San Francisco Mayoral Debate: A Recap

While the tone of Thursday evening's mayoral debate hosted by the San Francisco Young Democrats at the African American Art & Culture Complex was considerably more cordial than Monday's air horn-filled affair, the same topic loomed over everything—Mayor Ed Lee's decision to run for a full term.

However, it wasn't this way from the start.

Mayor Lee was nearly an hour late arriving because he was busy announcing House Minority Leader Nancy Pelosi at a charity benefit for breast cancer. "If you boo for that," noted moderator Melissa Griffin, "you're going to hell."

Present at the debate were Supervisor John Avalos, venture capitalist Joanna Rees, City Assessor Phil Ting, City Attorney Dennis Herrera, Supervisor David Chiu, Supervisor Michela Alioto-Pier, Supervisor Bevan Dufty, State Senator Leeland Yee and Mayor Ed Lee.

Notably absent was Supervisor Tony Hall, who was also conspicuously excluded from the previous mayoral debate.

Before Lee got to the debate, the mood in the room seemed significantly lighter than after he snuck onstage near the end of the first round. The proceedings began with Griffin giving each candidate cards reading "yes" and "no" to quickly answer a series of questions. When she asked where the candidates stood on a shark fin soup ban, Yee (who famously opposed the largely popular ban) jokingly waved his card back and forth obscuring his answer to roar of laughter from the crowd.

This was emblematic of the jovial mood in the room early on in the debate. Despite the participants onstage being locked in a bitter, no holds barred electoral grudge match to the death, everyone seemed to be friendly with each other. With the exception of political neophyte Rees, all of the candidates had been working with each other in government for years and that camaraderie shone through.

Or the "ranked choice voting" system more or less kept everyone on their best behavior for fear of losing those crucial second and third place votes.

Or Griffin's clubby snark was effective at livening up a traditionally staid event.

No matter the cause, all of that changed when Lee entered, and his presence instantly sucked all the air out of the room.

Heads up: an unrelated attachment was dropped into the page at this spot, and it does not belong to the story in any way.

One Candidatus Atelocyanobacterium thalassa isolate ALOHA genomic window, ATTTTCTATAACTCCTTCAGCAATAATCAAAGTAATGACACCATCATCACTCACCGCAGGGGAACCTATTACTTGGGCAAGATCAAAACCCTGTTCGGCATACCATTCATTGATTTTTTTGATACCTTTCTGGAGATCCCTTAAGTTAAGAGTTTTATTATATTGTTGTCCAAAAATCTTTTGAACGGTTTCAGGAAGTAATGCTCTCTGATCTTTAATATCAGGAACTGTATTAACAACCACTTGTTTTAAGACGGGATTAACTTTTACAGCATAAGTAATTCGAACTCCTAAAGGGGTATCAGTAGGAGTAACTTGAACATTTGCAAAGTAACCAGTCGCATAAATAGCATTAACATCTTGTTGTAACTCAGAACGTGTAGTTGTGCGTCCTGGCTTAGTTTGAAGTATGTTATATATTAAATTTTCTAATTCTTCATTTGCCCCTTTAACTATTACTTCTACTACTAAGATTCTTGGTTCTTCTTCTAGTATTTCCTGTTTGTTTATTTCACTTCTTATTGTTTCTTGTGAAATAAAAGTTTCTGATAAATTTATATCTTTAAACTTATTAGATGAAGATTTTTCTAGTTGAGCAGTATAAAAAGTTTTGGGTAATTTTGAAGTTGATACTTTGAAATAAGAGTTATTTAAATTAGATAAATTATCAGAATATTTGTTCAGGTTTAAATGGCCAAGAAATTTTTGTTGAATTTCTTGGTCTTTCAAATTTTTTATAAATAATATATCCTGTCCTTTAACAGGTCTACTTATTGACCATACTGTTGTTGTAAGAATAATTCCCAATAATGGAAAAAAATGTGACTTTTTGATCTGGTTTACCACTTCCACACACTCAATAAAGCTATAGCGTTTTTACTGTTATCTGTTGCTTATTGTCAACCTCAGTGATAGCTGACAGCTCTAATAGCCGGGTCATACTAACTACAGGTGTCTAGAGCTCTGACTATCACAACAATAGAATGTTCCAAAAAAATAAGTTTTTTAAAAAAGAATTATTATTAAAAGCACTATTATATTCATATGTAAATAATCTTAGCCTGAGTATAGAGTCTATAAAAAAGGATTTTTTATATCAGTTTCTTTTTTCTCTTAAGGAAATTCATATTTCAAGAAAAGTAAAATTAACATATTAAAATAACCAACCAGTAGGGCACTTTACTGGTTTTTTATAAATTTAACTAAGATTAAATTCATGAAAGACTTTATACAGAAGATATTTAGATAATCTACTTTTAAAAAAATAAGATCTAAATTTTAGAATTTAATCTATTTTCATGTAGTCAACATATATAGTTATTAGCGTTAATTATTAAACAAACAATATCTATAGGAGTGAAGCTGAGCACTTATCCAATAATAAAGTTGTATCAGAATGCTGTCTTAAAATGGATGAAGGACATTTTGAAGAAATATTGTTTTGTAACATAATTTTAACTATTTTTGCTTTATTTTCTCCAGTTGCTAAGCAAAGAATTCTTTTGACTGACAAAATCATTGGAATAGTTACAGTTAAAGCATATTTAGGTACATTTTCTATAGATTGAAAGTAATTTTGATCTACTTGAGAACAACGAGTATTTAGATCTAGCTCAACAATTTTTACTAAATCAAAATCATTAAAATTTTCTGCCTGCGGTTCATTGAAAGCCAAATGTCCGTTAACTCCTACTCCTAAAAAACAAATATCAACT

As soon as Lee stepped onstage, Griffin turned her attention to the Mayor, asking him to defend his decision to run for a full term. "When I was appointed in January, I had no intention of running for a full term; I was focused on running the city," Lee replied. "I changed my mind seven months in because I saw how City Hall was working. I saw a change in tone towards civility between City Hall and the Board of Supervisors, which I had never seen before...I was proud of what we had done and that's why I changed my mind."

Lee's response did little to change the mood.

When asked about the unforgivable sins a politician could commit, Herrera said in a statement clearly aimed at Lee, "when you don't live up to your word, I don't think there's anything more corrosive to the public's trust."

"I think there are many San Franciscans that are disappointed in Ed Lee's decision to run," agreed Chiu, who compared a meeting he had earlier that day with Mayor Lee (the first time the two had met since Lee's formal entrance into the race) to awkwardly chatting with an ex-girlfriend.

"Don't date where you work," quipped Dufty, who went on to encourage Lee to utilize public financing instead of opting out as he has announced he will do. "Having a lot of money flowing into [this election] will not be good for San Francisco."

Gradually, the debate steered itself away from focusing entirely on Lee and onto a hodgepodge of specific issues:

  • Ting attacked online retailer Amazon for throwing a fit about having to pay sales tax for their online transactions.

  • Everyone agreed they would keep Greg Suhr on as Police Chief, to which Mayor Lee responded, "Thank you."
  • Lee doesn't think that decriminalizing prostitution will stop human trafficking and thus doesn't feel comfortable supporting it.
  • Avalos wants to put the contract for collecting garbage out to bid and end Recology's monopoly on trash collection in the city.
  • Ting repeatedly harped on not funding sports stadiums with public funds; however, he said he would do what he could to keep the 49ers in San Francisco.
  • Alioto-Pier said if she were mayor and somehow magically granted2 billion dollars, she would sink 100 percent of it into the public school system.
  • Rees, who mentioned she is a Professor of Leadership at Santa Clara University, took every opportunity to turn the focus of the debate towards education.
  • Yee claimed not to know why former Mayor Willie Brown and controversial Chinatown power broker Rose Pak openly detest him. "I think I'm a pretty likable guy," he laughed. He said that, if elected mayor, his goal would be to increase Muni ridership by 100,000 people per year by 2020 and attacked former SFMTA chief Nat Ford's nearly400,000 golden parachute.
  • In his closing statement, Dufty went off on a passionate, if a bit rambling, oration about the unacceptable level of violence in the city that easily drew the heartiest cheers of the night.
  • In a nod to the night's overall tone of civility, none of the candidates were willing to answer a question about who among them was least qualified to be mayor.